Pupils place time capsule in one of world’s first T-Pylons 

Pupils place time capsule in one of world’s first T-Pylons 

By Jill Dando News

Pupils have placed a time capsule inside one of the worlds’ first T-pylons near Burnham-On-Sea, Somerset.

It marks the completion of the project to build 48 new pylons for the Hinkley Point C nuclear power station.

Schoolchildren from East Huntspill Academy, near Burnham-On-Sea, have been invited onto the site to add the finishing touch to one of the pylons.

Year 6 pupils placed a time capsule inside the hollow stem of ‘their’ T-pylon, located close to the village.

The contents were created by pupils to mark the historic milestone of the world’s first T-pylons.

The East Huntspill Academy time capsule is one of 20 capsules created by local schools that will be placed inside T-Pylons spanning the 57-kilometre Hinkley Connection Project route.

Steve Davis, Principal of East and West Huntspill Primary Academies, told Burnham-On-Sea.com: “We’ve really enjoyed working with National Grid and give our students the chance to make their mark on our local history.”

“The time capsule project really captured the whole school’s imagination, and it was so special for our year sixes to be able to get so close to ‘their’ pylon and see the time capsule placed inside – they felt like VIPs.”

Overhead line wires are now in place on the T-pylons for the southern section of the Hinkley Connection project, which runs between Bridgwater and Loxton.

When all 116 T-pylons are completed, they will connect low carbon energy from Hinkley Point C power station to six million homes and businesses across the country, playing a key role in supporting the UK’s net zero ambitions.

After a tour of the pylon, a question-and-answer session, and a peek inside, the children handed over their capsule to National Grid engineer Harriet Dal Din. Rob Stephenson from Balfour Beatty placed it inside, then the hatch was sealed and bolted.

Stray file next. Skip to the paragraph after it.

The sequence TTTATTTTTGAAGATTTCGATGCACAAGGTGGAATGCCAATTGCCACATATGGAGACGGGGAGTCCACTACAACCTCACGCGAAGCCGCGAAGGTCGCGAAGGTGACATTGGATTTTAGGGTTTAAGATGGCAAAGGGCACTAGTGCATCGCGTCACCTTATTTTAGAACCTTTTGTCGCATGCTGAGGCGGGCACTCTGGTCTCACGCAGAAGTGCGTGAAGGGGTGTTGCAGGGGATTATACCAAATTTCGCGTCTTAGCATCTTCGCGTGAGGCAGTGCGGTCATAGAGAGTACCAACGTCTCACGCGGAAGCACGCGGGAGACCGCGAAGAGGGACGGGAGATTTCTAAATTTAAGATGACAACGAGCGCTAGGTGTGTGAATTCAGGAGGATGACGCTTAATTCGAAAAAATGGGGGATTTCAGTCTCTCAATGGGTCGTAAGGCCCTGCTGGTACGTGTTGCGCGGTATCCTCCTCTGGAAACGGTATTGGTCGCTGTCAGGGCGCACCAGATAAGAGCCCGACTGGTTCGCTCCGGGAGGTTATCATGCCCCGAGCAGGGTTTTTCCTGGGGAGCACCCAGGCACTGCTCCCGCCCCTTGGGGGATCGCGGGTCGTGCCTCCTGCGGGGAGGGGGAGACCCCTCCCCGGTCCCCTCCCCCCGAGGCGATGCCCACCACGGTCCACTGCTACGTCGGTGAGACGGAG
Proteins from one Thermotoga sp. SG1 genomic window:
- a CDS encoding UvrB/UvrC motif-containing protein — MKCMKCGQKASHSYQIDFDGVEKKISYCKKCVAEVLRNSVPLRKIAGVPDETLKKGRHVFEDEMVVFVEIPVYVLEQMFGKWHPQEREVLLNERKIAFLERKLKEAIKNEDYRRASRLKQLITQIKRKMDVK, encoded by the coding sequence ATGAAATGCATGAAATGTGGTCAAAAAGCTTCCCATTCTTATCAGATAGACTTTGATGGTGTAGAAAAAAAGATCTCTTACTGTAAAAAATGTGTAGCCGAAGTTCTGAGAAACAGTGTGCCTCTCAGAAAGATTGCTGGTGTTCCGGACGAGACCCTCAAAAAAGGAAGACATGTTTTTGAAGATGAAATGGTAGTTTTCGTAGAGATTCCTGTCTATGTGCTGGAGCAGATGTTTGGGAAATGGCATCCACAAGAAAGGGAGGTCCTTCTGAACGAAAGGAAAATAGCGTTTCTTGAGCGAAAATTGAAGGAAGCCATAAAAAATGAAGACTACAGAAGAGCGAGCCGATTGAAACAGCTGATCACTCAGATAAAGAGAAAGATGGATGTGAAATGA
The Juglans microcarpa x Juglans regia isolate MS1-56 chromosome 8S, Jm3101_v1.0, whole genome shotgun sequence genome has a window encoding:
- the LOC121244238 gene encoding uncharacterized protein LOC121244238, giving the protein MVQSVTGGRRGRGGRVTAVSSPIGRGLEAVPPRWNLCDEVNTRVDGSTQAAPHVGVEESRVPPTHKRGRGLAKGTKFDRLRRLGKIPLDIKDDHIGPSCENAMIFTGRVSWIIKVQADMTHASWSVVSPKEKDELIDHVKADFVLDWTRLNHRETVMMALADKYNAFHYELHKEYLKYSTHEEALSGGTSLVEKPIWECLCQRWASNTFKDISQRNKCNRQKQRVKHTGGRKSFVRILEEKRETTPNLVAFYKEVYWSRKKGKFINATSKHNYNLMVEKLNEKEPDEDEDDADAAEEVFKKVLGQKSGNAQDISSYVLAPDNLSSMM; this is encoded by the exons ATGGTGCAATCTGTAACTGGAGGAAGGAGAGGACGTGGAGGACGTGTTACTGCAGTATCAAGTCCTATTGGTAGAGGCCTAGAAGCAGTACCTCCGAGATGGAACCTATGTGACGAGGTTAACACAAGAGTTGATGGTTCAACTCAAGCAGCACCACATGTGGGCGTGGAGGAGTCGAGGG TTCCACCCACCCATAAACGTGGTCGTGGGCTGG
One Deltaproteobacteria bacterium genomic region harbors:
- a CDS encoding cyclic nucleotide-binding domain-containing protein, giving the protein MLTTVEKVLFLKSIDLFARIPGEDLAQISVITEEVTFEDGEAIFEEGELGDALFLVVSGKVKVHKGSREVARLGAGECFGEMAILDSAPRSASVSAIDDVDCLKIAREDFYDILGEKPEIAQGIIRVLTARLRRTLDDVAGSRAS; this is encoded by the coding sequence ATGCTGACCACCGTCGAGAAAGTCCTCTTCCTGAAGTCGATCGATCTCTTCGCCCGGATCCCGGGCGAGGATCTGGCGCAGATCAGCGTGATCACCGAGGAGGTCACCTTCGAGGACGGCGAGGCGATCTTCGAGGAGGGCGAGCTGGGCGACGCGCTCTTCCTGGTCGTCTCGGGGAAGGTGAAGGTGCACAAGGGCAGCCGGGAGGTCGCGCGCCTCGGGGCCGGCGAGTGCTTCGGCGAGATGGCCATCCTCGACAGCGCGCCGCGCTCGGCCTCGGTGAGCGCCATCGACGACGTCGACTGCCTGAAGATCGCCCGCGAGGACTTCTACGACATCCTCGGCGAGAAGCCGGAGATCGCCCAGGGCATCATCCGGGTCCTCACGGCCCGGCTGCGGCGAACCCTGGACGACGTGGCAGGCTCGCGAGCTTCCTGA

The operational life of T-Pylons, the first new design for pylons for almost a century, is around 70-80 years.

When planning their time capsule, the children wanted young people in the future to understand what life was like for them.

The East Huntspill pupils, ranging in age from 4 to 11 years old, decided to include self-portraits from the younger children and ideas about how the school might have changed and how energy may be used in the future from the older children.

They also included parent letters, photographs, newsletters, maths equipment and a Covid test and mask to demonstrate their unprecedented experience of living through a global pandemic.

Rhiann Emery, Year 6 Teaching Assistant who accompanied the children, adds: “The children loved seeing the pylons up close and were excited to tell the rest of school on their return. There were lots of questions from our budding engineers – all brilliantly answered by the team. We learned so much.”

James Goode, Project Director for National Grid’s Hinkley Connection Project, added: “The Hinkley Connection Project is vital to the UK’s transition to net zero and we want to use it to spark young people’s interest in STEM and even future generations of engineers.”

“We’ve loved seeing what the pupils put in their time capsules and hear their ideas on the way we live and how we use energy will change in their lifetime.”

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